Fiona has been on a bit musical plateau with violin this fall. We were without lessons from mid-August until the second week of October and that got things off to a slow start. When we got back she easily polished up the first Seitz Concerto movement from Book 4 and while she was given permission to get started on the next one several times, she just didn’t seem enthused about moving ahead.
I do worry about the musical and intellectual demands of a 5-year-old working at this level, so I would never want to “assign” new repertoire to her. I’ve always waited until she’s really feeling ready for a new challenge before helping her move ahead. And she seemed happy just to percolate away at her current repertoire level. Instead this fall she’s been working hard at learning orchestra music and honing her sight-reading skills — and of course she’s been busy diving into piano lessons, reading novels and starting new challenging stuff in math. She finally launched into the next piece a couple of weeks ago and learned most of it, but then sort of set it aside as she prepared for this weekend’s recital.
She was going to perform the Bach Bourrée at the end of Book 3. A week ago she told me quite cheerfully that she was a little worried about playing it badly. Since she was playing fine, I told her that and did my best to reassure her, telling her she’d have lots of rehearsal time and would probably feel less worried after she’d had a chance to play with the accompanist. The first rehearsal went pretty well, so I figured she’d feel better. The only difficulty she’d had was with remembering the final repeat before the ‘da capo.’ The final rehearsal she had some of the same difficulties. The piece has four separate repeats, plus a final ‘da capo’ of the first two sections, this time without repeats. And it’s five minutes long. It’s quite normal for the repeats to be a bit of a problem. She seemed little “tryish”1 but otherwise fine.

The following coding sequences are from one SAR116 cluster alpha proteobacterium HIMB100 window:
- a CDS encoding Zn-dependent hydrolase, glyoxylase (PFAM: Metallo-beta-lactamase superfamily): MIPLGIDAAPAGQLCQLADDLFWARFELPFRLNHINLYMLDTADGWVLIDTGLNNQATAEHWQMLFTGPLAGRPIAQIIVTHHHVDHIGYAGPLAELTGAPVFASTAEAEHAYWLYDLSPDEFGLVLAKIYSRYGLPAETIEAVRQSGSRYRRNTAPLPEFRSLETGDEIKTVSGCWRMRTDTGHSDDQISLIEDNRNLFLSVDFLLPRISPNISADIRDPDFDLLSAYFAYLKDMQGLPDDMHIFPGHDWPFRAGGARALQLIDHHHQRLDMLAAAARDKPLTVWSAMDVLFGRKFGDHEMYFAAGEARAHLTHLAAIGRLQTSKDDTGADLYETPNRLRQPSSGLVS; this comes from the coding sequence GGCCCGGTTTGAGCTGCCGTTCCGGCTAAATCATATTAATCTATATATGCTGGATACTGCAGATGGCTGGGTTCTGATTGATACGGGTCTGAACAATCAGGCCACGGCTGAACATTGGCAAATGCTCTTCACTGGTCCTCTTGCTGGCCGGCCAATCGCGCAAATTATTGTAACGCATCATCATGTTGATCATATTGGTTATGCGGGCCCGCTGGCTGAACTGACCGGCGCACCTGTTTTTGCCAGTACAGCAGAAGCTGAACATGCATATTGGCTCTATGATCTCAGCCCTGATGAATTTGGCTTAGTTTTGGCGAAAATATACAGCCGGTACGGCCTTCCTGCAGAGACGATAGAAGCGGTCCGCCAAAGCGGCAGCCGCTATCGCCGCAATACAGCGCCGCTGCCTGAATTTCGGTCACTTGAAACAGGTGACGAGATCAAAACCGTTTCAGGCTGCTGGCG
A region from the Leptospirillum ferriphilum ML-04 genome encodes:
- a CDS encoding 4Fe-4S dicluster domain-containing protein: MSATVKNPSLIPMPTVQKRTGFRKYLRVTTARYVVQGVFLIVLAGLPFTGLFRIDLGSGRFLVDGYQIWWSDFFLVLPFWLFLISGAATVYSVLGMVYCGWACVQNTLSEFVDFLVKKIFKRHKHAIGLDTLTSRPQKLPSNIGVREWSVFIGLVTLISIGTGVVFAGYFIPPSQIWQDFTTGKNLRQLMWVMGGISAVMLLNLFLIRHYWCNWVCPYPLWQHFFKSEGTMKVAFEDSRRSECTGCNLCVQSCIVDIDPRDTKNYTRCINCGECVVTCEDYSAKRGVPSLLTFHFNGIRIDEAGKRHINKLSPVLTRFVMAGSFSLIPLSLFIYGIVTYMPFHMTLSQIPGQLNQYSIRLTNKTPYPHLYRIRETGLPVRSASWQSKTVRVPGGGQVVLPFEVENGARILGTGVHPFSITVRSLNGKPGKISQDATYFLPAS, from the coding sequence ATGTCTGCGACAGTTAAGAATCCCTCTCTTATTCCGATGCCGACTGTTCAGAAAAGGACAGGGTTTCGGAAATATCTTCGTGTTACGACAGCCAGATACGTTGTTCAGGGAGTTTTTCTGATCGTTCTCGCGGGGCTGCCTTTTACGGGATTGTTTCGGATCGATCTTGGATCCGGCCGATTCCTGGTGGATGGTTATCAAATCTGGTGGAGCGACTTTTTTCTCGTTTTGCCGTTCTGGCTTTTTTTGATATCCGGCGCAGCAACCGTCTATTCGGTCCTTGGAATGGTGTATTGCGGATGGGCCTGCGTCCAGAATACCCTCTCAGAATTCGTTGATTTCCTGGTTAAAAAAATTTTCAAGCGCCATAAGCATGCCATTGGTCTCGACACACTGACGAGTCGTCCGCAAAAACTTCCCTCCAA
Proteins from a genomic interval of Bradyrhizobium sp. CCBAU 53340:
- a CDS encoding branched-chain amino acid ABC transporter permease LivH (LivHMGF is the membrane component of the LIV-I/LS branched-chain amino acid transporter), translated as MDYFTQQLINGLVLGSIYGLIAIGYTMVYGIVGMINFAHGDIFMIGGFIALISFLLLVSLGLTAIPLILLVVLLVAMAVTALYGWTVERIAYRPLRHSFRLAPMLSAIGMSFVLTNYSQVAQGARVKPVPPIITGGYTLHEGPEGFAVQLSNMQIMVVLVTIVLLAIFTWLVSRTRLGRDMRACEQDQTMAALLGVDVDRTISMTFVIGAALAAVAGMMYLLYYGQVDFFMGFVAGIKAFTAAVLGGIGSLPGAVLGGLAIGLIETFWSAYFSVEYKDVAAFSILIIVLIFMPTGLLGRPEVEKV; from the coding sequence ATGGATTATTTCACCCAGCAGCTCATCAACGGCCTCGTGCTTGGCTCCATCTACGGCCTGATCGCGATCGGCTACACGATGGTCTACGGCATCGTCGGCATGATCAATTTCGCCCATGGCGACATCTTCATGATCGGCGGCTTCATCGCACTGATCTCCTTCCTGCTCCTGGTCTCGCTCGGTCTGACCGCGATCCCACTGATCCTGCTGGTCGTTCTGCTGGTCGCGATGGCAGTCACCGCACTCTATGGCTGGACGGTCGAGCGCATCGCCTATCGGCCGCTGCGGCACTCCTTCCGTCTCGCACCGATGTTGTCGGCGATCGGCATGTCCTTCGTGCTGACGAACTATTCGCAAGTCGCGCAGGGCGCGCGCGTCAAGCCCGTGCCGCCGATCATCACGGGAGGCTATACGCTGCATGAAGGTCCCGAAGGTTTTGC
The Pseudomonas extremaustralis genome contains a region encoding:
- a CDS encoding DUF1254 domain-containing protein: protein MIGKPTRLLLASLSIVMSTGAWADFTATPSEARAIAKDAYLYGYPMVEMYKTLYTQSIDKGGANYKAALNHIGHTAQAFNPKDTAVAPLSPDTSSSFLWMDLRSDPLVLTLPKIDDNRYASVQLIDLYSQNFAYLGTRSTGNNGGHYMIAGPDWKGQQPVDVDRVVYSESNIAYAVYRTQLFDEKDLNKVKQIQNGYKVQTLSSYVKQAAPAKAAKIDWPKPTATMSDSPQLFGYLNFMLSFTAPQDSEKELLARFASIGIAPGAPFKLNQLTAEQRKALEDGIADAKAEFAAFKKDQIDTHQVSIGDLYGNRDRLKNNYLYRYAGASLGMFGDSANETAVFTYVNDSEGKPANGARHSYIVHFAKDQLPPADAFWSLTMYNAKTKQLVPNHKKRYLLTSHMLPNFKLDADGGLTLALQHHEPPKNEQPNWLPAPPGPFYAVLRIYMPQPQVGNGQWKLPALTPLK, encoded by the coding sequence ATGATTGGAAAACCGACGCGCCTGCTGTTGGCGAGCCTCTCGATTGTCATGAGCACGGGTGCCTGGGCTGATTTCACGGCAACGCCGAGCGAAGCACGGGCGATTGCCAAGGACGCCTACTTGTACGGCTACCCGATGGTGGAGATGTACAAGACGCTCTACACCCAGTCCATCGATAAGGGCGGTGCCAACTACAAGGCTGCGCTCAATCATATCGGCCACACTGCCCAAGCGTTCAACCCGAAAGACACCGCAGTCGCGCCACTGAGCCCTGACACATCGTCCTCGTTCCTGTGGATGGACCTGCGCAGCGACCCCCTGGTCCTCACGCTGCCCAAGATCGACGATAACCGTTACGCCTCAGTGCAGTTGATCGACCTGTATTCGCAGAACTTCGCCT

Most of the time she’s outgoing, a delighted and enthusiastic performer with very high standards for herself but a resilient roll-with-the-punches kind of attitude. Maybe she was overtired from piano recital the night before. Maybe her perfectionism is looming closer to the surface as she gets older and more intellectually sophisticated. Maybe whatever violin aimlessness she’s had this fall was at the root of it. But when it came time to stand up and perform, she was sure she was going to forget repeats and somehow that wasn’t acceptable. Her chin started quivering about 8 bars in and by the time she began the repeat of the first section she was starting to cry. I scooped her up and out of the performance space. She hugged me and asked “do I have to play?” Well of course not! I hugged her back plenty.
Later she said she was a little disappointed that she had not played. She would have loved to have played something “without nasty repeats.” (If only we’d known how she’d been feeling about this — there were plenty of other things she could have played!) But it was okay. She knew she’d made the right choice at the time. There will be plenty of other recitals, and she’s already looking forward to them.
So the video above is of her rehearsal, not her aborted performance. You can see where her “repeat worries” were already looming. But I think you can still get a sense of how she’s playing these days. I’m sure that when she’s ready her “zoom” will return.
1 tryish adj. trī-ish
The state of being highly focused on an outcome and susceptible to potential frustration.